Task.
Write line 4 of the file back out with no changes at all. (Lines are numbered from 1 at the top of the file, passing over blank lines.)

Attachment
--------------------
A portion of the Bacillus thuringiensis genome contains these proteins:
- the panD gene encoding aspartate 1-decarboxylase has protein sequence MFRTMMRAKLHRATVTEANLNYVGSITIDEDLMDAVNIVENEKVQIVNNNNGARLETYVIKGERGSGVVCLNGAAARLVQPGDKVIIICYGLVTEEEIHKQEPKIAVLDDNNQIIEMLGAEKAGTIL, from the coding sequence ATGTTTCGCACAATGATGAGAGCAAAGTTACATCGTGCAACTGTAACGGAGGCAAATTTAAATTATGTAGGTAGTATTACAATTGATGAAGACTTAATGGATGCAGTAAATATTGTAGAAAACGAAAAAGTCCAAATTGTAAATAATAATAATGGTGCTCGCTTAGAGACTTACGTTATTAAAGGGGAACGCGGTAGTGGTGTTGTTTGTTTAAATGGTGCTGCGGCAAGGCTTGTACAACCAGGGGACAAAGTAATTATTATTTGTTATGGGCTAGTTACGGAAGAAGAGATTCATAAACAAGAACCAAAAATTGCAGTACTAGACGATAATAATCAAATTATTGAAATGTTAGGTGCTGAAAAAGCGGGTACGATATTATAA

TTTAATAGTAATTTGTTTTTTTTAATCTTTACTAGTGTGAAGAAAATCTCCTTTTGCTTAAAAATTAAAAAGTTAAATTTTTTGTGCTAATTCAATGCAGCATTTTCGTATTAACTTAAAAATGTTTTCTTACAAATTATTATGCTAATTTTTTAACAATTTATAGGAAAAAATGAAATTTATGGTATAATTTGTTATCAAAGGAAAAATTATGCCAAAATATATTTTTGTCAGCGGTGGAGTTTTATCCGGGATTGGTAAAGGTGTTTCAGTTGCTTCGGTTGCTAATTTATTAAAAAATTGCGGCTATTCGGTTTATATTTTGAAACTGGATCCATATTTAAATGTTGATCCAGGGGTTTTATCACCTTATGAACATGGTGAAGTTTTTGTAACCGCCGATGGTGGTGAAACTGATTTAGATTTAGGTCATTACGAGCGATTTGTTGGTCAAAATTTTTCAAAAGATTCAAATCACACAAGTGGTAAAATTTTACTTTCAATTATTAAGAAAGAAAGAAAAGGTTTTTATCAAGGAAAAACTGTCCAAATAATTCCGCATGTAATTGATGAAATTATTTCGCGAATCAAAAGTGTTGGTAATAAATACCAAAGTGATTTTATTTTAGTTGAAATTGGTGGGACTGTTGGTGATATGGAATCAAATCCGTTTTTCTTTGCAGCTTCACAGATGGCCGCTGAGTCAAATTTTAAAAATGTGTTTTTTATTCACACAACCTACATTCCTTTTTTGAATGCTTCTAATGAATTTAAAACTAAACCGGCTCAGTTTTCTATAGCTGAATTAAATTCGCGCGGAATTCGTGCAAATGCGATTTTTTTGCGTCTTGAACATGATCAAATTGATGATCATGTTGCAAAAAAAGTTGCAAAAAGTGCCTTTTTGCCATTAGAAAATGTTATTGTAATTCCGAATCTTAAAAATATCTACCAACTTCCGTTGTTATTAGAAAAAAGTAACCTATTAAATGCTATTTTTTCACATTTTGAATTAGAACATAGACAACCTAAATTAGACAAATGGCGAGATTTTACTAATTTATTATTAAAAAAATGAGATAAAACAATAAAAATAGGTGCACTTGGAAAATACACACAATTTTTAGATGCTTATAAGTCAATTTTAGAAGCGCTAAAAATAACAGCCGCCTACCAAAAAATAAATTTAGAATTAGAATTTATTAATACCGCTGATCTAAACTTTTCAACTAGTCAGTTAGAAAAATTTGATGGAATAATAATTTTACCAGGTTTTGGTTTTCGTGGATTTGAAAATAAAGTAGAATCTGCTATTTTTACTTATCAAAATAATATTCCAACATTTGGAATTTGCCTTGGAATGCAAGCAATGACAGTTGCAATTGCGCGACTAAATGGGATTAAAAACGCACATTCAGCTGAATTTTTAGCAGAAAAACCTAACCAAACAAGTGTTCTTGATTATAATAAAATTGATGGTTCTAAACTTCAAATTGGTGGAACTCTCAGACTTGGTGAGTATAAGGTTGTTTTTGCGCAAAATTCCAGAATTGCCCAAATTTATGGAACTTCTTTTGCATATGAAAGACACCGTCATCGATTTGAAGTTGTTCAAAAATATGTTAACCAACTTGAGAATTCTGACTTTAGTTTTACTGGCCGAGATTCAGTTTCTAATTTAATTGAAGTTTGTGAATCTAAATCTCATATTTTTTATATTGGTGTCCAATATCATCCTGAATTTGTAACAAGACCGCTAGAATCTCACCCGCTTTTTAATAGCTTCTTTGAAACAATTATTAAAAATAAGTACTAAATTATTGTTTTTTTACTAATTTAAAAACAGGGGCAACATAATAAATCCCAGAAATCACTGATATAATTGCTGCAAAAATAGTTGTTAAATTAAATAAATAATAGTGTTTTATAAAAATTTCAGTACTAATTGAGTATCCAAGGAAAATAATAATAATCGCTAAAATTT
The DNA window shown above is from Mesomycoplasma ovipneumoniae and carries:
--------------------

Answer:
The DNA window shown above is from Mesomycoplasma ovipneumoniae and carries: